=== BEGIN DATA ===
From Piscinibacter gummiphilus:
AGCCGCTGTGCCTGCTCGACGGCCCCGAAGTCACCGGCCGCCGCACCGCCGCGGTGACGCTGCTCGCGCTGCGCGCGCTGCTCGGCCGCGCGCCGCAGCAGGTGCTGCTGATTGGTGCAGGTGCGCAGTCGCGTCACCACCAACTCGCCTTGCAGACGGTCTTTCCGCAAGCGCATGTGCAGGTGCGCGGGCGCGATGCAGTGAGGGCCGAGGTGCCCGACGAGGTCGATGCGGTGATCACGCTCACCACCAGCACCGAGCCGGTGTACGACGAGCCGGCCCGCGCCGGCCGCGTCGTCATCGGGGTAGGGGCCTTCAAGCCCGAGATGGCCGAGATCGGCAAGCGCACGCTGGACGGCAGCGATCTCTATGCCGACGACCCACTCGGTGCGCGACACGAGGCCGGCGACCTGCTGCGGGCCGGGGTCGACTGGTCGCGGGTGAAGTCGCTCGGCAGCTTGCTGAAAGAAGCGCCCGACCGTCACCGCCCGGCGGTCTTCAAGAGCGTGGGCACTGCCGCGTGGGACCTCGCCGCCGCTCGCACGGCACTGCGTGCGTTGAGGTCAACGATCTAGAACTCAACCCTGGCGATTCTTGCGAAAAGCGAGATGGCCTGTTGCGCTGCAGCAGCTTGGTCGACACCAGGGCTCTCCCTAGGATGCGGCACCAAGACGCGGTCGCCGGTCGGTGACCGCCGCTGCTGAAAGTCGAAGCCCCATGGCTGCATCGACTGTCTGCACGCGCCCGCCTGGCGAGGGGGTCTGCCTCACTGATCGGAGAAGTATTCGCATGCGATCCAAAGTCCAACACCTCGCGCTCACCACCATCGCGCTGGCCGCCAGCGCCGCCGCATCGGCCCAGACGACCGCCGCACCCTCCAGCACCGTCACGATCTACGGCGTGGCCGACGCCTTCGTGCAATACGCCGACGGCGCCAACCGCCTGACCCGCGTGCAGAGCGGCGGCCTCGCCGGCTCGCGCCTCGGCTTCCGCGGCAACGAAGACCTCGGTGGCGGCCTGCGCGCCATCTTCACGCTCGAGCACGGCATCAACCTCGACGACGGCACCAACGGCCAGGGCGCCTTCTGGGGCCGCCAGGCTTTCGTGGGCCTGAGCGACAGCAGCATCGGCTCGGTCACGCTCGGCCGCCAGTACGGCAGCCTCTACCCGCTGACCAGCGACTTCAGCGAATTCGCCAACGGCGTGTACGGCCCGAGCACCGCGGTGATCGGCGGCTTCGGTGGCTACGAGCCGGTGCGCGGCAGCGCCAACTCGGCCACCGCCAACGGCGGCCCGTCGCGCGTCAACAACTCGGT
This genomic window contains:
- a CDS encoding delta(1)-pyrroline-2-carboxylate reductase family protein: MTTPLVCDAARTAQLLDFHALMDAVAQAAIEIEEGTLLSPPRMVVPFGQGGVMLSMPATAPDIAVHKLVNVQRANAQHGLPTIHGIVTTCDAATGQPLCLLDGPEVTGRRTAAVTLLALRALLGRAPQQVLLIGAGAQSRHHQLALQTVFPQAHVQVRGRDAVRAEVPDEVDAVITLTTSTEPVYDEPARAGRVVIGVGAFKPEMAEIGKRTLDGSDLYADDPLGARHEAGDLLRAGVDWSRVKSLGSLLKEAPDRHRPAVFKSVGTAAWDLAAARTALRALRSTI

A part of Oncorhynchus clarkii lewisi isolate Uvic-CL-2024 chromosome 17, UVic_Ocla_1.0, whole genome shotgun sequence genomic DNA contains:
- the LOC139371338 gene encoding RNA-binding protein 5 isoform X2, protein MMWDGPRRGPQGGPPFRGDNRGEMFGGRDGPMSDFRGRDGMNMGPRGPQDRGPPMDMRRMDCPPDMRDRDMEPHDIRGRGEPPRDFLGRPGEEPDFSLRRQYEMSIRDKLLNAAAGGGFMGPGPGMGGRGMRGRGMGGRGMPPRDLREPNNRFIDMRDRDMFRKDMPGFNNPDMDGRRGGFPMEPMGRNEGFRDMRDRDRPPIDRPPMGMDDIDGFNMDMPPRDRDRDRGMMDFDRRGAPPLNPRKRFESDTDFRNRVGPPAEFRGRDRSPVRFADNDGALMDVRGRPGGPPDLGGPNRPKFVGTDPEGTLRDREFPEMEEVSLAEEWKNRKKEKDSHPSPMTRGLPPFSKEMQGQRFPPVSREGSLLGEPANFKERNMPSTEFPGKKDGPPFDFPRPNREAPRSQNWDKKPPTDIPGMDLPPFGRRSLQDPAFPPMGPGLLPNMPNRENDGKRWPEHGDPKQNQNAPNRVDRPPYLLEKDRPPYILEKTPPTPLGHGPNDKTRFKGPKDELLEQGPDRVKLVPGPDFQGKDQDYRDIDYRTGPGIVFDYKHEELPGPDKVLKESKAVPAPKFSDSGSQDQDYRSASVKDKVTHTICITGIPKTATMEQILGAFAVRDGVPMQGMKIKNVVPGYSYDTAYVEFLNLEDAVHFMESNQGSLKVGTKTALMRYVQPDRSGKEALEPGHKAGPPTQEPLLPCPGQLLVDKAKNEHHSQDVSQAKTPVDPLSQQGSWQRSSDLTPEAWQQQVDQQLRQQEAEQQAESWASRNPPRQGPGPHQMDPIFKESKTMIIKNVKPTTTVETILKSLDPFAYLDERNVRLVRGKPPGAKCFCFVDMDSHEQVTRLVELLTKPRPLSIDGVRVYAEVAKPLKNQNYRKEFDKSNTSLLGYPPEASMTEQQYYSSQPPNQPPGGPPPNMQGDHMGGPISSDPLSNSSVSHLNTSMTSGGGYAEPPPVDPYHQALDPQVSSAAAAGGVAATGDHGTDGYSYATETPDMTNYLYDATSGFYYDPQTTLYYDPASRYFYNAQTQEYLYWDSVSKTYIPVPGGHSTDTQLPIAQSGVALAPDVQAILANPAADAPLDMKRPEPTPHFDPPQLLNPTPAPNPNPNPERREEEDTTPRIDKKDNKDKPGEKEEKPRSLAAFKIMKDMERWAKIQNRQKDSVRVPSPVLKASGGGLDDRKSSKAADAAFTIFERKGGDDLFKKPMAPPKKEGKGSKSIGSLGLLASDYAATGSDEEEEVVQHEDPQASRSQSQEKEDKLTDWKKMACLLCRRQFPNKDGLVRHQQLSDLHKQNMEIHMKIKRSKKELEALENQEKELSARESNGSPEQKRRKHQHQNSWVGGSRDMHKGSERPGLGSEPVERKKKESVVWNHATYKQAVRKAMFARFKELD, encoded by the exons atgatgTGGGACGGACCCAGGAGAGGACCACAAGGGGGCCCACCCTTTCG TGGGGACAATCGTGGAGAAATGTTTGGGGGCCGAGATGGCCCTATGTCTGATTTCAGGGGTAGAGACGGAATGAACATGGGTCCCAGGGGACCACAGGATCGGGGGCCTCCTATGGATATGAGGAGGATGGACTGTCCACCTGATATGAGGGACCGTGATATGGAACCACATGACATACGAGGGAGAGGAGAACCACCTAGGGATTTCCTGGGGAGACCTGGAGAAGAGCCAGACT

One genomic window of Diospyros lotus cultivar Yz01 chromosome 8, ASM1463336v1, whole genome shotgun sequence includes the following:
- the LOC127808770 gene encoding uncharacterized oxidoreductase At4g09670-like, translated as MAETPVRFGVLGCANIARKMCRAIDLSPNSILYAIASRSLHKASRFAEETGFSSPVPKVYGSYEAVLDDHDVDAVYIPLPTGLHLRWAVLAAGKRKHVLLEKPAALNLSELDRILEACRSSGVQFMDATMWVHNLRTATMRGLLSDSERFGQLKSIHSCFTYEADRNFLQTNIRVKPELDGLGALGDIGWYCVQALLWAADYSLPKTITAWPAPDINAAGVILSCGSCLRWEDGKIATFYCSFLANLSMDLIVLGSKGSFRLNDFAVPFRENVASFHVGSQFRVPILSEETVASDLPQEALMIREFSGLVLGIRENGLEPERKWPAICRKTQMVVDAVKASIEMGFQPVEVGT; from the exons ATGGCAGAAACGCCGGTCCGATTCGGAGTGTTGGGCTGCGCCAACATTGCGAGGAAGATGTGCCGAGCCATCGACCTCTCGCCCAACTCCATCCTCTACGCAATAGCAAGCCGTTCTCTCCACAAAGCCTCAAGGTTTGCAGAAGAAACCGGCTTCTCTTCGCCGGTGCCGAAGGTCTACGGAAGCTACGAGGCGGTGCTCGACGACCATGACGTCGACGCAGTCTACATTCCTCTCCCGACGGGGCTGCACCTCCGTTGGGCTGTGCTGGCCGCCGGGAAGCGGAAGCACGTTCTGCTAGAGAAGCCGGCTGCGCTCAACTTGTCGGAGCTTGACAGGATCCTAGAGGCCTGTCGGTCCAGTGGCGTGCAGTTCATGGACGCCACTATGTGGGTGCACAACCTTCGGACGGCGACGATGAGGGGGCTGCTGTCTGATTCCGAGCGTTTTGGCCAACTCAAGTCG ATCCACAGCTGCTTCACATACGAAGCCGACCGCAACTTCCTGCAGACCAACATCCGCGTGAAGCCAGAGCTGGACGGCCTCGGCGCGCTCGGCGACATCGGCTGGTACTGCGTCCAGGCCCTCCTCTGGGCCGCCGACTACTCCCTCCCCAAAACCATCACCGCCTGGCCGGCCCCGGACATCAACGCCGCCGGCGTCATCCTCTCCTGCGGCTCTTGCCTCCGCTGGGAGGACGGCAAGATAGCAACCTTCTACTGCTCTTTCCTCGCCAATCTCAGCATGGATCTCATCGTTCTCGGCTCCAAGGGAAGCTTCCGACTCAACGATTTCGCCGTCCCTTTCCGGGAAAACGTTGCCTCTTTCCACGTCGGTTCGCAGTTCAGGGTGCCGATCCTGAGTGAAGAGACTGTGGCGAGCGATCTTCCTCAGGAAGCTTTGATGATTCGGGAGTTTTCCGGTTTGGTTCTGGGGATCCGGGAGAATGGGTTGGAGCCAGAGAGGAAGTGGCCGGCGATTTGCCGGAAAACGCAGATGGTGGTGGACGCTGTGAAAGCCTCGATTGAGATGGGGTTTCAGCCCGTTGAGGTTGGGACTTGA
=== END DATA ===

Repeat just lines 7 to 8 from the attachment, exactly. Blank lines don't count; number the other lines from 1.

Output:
One genomic window of Diospyros lotus cultivar Yz01 chromosome 8, ASM1463336v1, whole genome shotgun sequence includes the following:
- the LOC127808770 gene encoding uncharacterized oxidoreductase At4g09670-like, translated as MAETPVRFGVLGCANIARKMCRAIDLSPNSILYAIASRSLHKASRFAEETGFSSPVPKVYGSYEAVLDDHDVDAVYIPLPTGLHLRWAVLAAGKRKHVLLEKPAALNLSELDRILEACRSSGVQFMDATMWVHNLRTATMRGLLSDSERFGQLKSIHSCFTYEADRNFLQTNIRVKPELDGLGALGDIGWYCVQALLWAADYSLPKTITAWPAPDINAAGVILSCGSCLRWEDGKIATFYCSFLANLSMDLIVLGSKGSFRLNDFAVPFRENVASFHVGSQFRVPILSEETVASDLPQEALMIREFSGLVLGIRENGLEPERKWPAICRKTQMVVDAVKASIEMGFQPVEVGT; from the exons ATGGCAGAAACGCCGGTCCGATTCGGAGTGTTGGGCTGCGCCAACATTGCGAGGAAGATGTGCCGAGCCATCGACCTCTCGCCCAACTCCATCCTCTACGCAATAGCAAGCCGTTCTCTCCACAAAGCCTCAAGGTTTGCAGAAGAAACCGGCTTCTCTTCGCCGGTGCCGAAGGTCTACGGAAGCTACGAGGCGGTGCTCGACGACCATGACGTCGACGCAGTCTACATTCCTCTCCCGACGGGGCTGCACCTCCGTTGGGCTGTGCTGGCCGCCGGGAAGCGGAAGCACGTTCTGCTAGAGAAGCCGGCTGCGCTCAACTTGTCGGAGCTTGACAGGATCCTAGAGGCCTGTCGGTCCAGTGGCGTGCAGTTCATGGACGCCACTATGTGGGTGCACAACCTTCGGACGGCGACGATGAGGGGGCTGCTGTCTGATTCCGAGCGTTTTGGCCAACTCAAGTCG ATCCACAGCTGCTTCACATACGAAGCCGACCGCAACTTCCTGCAGACCAACATCCGCGTGAAGCCAGAGCTGGACGGCCTCGGCGCGCTCGGCGACATCGGCTGGTACTGCGTCCAGGCCCTCCTCTGGGCCGCCGACTACTCCCTCCCCAAAACCATCACCGCCTGGCCGGCCCCGGACATCAACGCCGCCGGCGTCATCCTCTCCTGCGGCTCTTGCCTCCGCTGGGAGGACGGCAAGATAGCAACCTTCTACTGCTCTTTCCTCGCCAATCTCAGCATGGATCTCATCGTTCTCGGCTCCAAGGGAAGCTTCCGACTCAACGATTTCGCCGTCCCTTTCCGGGAAAACGTTGCCTCTTTCCACGTCGGTTCGCAGTTCAGGGTGCCGATCCTGAGTGAAGAGACTGTGGCGAGCGATCTTCCTCAGGAAGCTTTGATGATTCGGGAGTTTTCCGGTTTGGTTCTGGGGATCCGGGAGAATGGGTTGGAGCCAGAGAGGAAGTGGCCGGCGATTTGCCGGAAAACGCAGATGGTGGTGGACGCTGTGAAAGCCTCGATTGAGATGGGGTTTCAGCCCGTTGAGGTTGGGACTTGA